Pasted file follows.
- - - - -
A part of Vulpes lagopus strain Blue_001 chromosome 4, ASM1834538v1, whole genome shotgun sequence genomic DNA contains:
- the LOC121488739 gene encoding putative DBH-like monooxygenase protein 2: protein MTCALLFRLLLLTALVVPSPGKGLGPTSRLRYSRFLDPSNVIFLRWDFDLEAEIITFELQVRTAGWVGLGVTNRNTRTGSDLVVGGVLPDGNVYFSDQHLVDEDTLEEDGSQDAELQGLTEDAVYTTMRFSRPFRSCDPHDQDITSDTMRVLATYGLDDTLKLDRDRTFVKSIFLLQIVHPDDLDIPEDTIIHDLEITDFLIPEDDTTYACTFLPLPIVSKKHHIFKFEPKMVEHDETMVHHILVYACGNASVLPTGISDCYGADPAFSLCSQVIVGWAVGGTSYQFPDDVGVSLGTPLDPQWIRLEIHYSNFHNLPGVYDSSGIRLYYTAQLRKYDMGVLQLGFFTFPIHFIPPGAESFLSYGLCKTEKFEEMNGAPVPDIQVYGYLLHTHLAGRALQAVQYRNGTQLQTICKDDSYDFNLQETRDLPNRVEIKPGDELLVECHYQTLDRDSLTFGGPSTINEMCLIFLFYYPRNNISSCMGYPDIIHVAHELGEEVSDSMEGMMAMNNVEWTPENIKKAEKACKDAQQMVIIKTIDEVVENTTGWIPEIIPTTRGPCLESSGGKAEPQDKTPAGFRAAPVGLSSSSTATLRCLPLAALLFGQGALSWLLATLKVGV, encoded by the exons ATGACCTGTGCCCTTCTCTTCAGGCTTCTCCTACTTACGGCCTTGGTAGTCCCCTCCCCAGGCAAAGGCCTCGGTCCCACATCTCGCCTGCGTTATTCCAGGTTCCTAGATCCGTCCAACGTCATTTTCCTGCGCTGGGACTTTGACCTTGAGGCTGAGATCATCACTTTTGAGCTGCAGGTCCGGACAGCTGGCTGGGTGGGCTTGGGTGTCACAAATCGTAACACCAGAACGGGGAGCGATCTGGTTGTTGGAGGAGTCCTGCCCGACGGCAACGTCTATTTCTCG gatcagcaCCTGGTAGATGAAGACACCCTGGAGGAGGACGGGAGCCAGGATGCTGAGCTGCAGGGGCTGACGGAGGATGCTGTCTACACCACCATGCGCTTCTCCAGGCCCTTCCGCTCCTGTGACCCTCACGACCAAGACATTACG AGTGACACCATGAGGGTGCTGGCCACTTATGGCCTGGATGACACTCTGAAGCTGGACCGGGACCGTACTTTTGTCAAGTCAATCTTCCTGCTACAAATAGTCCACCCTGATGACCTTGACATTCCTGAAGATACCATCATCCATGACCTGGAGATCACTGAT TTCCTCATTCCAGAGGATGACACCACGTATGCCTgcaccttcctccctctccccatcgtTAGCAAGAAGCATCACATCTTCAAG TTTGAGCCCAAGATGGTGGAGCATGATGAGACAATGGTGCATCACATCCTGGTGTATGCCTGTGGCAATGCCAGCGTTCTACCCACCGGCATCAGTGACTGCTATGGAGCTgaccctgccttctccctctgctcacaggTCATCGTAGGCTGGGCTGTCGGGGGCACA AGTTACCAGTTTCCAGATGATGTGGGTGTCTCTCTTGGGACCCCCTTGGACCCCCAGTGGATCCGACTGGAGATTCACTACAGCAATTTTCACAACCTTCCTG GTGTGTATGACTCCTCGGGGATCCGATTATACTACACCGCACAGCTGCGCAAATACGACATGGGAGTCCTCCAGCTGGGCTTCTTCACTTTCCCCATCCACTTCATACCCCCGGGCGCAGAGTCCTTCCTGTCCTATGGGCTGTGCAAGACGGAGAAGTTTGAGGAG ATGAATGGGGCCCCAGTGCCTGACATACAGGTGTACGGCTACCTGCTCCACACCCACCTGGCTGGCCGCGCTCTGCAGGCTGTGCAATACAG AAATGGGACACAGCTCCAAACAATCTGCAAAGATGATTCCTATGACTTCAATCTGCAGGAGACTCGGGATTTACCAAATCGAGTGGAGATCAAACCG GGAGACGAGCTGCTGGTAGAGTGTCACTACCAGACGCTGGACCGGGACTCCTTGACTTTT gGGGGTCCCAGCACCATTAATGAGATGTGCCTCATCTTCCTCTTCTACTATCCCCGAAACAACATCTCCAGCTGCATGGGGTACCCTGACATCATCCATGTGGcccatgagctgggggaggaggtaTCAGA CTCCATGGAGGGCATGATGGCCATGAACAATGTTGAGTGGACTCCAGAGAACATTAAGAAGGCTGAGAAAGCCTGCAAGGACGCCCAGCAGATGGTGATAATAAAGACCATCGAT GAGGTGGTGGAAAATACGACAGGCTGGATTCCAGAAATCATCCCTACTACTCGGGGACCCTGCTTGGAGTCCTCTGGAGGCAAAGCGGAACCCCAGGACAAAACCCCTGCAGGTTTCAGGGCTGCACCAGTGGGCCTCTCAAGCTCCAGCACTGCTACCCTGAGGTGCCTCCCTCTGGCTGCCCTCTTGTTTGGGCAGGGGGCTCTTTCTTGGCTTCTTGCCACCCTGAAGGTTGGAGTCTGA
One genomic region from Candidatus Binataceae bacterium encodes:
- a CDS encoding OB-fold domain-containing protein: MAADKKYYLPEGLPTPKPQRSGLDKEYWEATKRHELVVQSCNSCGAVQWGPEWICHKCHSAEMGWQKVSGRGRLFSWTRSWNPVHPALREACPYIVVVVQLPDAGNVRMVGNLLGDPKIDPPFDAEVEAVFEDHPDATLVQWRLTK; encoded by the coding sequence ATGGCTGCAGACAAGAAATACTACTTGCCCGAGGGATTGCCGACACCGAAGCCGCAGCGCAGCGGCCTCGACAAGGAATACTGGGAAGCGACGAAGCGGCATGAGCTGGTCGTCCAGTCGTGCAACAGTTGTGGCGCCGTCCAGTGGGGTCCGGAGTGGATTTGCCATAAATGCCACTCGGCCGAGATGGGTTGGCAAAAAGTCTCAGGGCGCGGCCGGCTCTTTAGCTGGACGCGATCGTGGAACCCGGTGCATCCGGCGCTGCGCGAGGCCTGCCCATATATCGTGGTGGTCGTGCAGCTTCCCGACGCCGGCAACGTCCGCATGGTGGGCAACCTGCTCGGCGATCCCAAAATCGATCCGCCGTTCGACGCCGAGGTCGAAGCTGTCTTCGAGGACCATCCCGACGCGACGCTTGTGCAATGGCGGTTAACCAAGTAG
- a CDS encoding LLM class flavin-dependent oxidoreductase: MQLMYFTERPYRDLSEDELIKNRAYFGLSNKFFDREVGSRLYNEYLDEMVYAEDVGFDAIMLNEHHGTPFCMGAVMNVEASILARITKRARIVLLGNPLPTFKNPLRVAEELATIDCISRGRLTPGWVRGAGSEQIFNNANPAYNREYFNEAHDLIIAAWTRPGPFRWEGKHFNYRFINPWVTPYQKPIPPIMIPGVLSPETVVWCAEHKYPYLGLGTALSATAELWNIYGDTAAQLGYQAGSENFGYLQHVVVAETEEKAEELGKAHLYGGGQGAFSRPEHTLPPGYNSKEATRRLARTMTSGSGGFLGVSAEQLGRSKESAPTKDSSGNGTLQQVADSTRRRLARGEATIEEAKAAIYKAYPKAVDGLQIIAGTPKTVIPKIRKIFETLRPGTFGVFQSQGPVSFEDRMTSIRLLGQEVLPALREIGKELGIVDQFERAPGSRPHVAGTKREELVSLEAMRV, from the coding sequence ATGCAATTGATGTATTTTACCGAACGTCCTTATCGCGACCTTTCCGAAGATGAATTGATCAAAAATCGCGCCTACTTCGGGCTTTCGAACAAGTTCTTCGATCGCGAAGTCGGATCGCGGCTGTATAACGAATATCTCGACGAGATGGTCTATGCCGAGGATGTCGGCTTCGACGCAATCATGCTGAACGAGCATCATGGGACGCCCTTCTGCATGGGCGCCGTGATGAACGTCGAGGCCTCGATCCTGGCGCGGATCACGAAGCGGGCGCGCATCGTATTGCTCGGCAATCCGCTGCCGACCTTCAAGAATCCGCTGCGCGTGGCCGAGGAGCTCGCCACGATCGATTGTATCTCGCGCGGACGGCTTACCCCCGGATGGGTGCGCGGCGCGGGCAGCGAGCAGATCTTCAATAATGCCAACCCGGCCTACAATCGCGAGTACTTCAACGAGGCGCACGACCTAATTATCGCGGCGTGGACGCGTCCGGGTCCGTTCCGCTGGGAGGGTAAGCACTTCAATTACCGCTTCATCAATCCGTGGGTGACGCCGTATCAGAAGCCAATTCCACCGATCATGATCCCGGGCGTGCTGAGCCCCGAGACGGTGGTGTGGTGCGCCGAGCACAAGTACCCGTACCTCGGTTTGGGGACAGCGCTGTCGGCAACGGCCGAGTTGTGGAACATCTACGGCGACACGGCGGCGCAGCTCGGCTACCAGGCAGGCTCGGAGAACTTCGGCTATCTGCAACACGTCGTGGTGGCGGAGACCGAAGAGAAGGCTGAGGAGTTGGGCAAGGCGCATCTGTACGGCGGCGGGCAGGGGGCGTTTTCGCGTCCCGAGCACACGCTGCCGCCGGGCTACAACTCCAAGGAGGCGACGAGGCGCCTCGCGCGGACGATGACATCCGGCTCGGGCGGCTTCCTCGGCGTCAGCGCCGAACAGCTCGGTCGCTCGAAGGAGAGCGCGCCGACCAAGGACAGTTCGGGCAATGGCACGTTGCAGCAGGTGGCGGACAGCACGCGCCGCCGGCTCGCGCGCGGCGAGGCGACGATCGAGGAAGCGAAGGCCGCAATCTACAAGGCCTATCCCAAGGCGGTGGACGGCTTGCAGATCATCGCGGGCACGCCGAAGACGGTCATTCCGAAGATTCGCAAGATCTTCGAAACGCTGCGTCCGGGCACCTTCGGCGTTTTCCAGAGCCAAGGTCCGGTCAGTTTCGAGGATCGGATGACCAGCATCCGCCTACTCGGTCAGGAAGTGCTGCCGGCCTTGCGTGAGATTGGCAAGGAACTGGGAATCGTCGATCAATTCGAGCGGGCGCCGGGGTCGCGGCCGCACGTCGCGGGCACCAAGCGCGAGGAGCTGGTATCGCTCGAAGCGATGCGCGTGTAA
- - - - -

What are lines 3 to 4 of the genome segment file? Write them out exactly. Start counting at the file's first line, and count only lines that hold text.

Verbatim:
One genomic region from Candidatus Binataceae bacterium encodes:
- a CDS encoding OB-fold domain-containing protein: MAADKKYYLPEGLPTPKPQRSGLDKEYWEATKRHELVVQSCNSCGAVQWGPEWICHKCHSAEMGWQKVSGRGRLFSWTRSWNPVHPALREACPYIVVVVQLPDAGNVRMVGNLLGDPKIDPPFDAEVEAVFEDHPDATLVQWRLTK; encoded by the coding sequence ATGGCTGCAGACAAGAAATACTACTTGCCCGAGGGATTGCCGACACCGAAGCCGCAGCGCAGCGGCCTCGACAAGGAATACTGGGAAGCGACGAAGCGGCATGAGCTGGTCGTCCAGTCGTGCAACAGTTGTGGCGCCGTCCAGTGGGGTCCGGAGTGGATTTGCCATAAATGCCACTCGGCCGAGATGGGTTGGCAAAAAGTCTCAGGGCGCGGCCGGCTCTTTAGCTGGACGCGATCGTGGAACCCGGTGCATCCGGCGCTGCGCGAGGCCTGCCCATATATCGTGGTGGTCGTGCAGCTTCCCGACGCCGGCAACGTCCGCATGGTGGGCAACCTGCTCGGCGATCCCAAAATCGATCCGCCGTTCGACGCCGAGGTCGAAGCTGTCTTCGAGGACCATCCCGACGCGACGCTTGTGCAATGGCGGTTAACCAAGTAG